digest | Robot Caterpillar: for therapeutic drug delivery

series: Machines made better by nature.
June 10, 2019



image | above top
A close-up of an actual caterpillar.


image | above bottom
A close-up of the robot caterpillar prototype.

photo: by City Univ. of Hong Kong


— contents —

~ story
~ video
~ report


— story —

A tiny, caterpillar-like robot is being developed by researchers in China — to help deliver therapeutic drugs inside the human body. With soft, flexible legs similar to a real caterpillar, it can carry heavy-weight loads 100 times heavier than itself — the equivalent strength of a human able to lift a 26 seat mini-bus. Plus it can adapt to difficult + uneven terrain.

The prototype could pave the way for advances in bio-medicine: such as drug delivery. Before conducting tests in animals — and eventually in humans — the research team is experimenting with new shapes, finding a bio-degradable material for its body, and adding features.

Around the world, there have been efforts to develop soft milli-robots. The City Univ. of Hong Kong developed this miniature delivery robot. Their recent prototype has multi-legs that significantly reduce friction. This aspect of the robot’s design provides a big benefit — it can move efficiently across surfaces (within the human body) lined with, or totally immersed in, body fluids — such as blood or mucus. For example, it could potentially transport a standard pill-sized object through a human body organ like the stomach.

— design discovery —

The robot’s little legs resemble cilia found in the bodies of animals + humans. Cilia are a type of body tissue resembling thousands of tiny legs or hairs — a surface covered in cilia looks a lot like a sea anemone. Here’s a video that shows the similarity — watch: video.

The body’s cilia can be found in the ears, the eyes, the lungs, and many other places in the body. Here’s a short video showing cilia — watch: video

So by simulating these movements — like a sea anemone or cilia — the caterpillar robot maneuvers through the body. To come-up with the design, the research team studied leg structures of hundreds of animals — from bi-peds to quadru-peds, and creatures with 8 or more legs. What they discovered: the feature that matters most is the ratio of the gap between legs and overall leg-length.

The team explained: “Most animals have a leg length -to- leg gap ratio of 2:1  -to-  1:1 — so we decided to create our robot using 1:1 proportion, like in nature. The robot must have specific dimensions to function properly.”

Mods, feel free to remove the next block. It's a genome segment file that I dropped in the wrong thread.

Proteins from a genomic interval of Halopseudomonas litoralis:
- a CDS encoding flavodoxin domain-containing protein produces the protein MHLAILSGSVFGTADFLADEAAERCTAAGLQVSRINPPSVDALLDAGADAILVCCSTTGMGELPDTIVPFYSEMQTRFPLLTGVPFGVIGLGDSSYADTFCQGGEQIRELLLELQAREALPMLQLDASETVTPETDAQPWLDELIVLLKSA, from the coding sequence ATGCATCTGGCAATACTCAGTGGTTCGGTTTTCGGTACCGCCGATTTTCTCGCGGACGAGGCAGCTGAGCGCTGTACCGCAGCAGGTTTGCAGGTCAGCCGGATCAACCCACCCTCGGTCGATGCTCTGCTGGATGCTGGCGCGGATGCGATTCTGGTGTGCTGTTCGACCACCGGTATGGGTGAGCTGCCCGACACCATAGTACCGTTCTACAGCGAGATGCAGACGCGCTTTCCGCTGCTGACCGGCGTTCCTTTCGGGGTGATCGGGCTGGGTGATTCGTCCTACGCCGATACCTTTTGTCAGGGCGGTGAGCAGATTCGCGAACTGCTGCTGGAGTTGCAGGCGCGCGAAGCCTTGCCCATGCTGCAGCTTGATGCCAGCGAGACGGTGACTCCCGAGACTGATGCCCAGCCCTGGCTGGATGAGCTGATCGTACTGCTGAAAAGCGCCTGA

the caterpillar robot:

  • is made of — the silicon material called poly-dimethyl-siloxane (PDMS)
  • measures —  .15 mm thick
  • its leg gap measures —  .6 mm
  • each of its conical legs measure —  .65 mm long
  • making the overall length -to- gap ratio —  1:1

— making it move —

The caterpillar robot’s pointed legs have minimal contact area with surface, reducing friction. Because of its reduced leg size, the robot has 40 times less friction than limbless robots — in both wet + dry environments.

The robot is made with a silicon material called poly-dimethyl-siloxane (PDMS) — embedded with magnetic particles so it can be remote controlled by applying electro-magnetic force. Medical professionals can drive the robot using a magnetic manipulator. They can move the robot in what’s called a “flap propulsion” pattern or an “inverted pendulum pattern.” This means that its front feet can flap the robot forward and swing the body left + right.

With its soft, deformable legs: the robot can lift up one end of its body to form an angle of up to 90 degree — to cross obstacles easily. Even terrain 10 times higher than its leg length.

To increase the caterpillar robot’s speed, researchers can simply increase the electro-magnetic frequency. The caterpillar robot isn’t bio-degradable yet. But the researchers plan to implement this feature in 3 years.



image | above
A robot caterpillar moves by itself.

photo: by City Univ. of Hong Kong


expert quotes | research team

“So this robot is designed + inspired by nature. It has multiple legs — these legs along the sides of the robot can carry a very heavy load, around 100 times its own weight. Also, its legs help the robot cross obstacles in its path — that are 10 times higher than its own legs.

This milli-robot is especially suitable for applications in a harsh environment — for example: delivering a pharmaceutical drug to a designated spot through the digestive system, or doing medical exams.”

Yajing Shen PhD | lead researcher • City Univ. of Hong Kong


expert quotes | research team

“Both the materials and the mutli-leg design greatly improve the robot’s hydro-phobic (repelling water) property. It’s rubbery soft and can be cut easily to form robots in a range of shapes and sizes — for different applications.

The rugged surface and changing texture of different tissues inside the human body make transportation challenging. Our multi-legged robot shows an impressive performance in various terrains — opening-up applications for drug delivery inside the body.”

Zuankai Wang PhD | engineer • City Univ. of Hong Kong



image | above
A close-up of an actual caterpillar in motion.


watch | video
The robot caterpillar.


watch | video
The robot caterpillar.



— the report —

publication: Nature Communications
organization: City Univ. of Hong Kong
paper title: A bio-inspired multi-legged soft millirobot that functions in both dry + wet conditions


on the web | reading

City Univ. of Hong Kong | Tiny Soft Robot: with multi-legs
deck: Paves the way for drug delivery in the human body.

Edgy | Caterpillar Robot: developed to improve drug delivery in humans


— notes —

mm = milli-meter


[ story file ]

story title: digest | Robot Caterpillar: for therapeutic drug delivery
deck: series: Machines made better by nature.
year: 2019
section: digest

[ end of file ]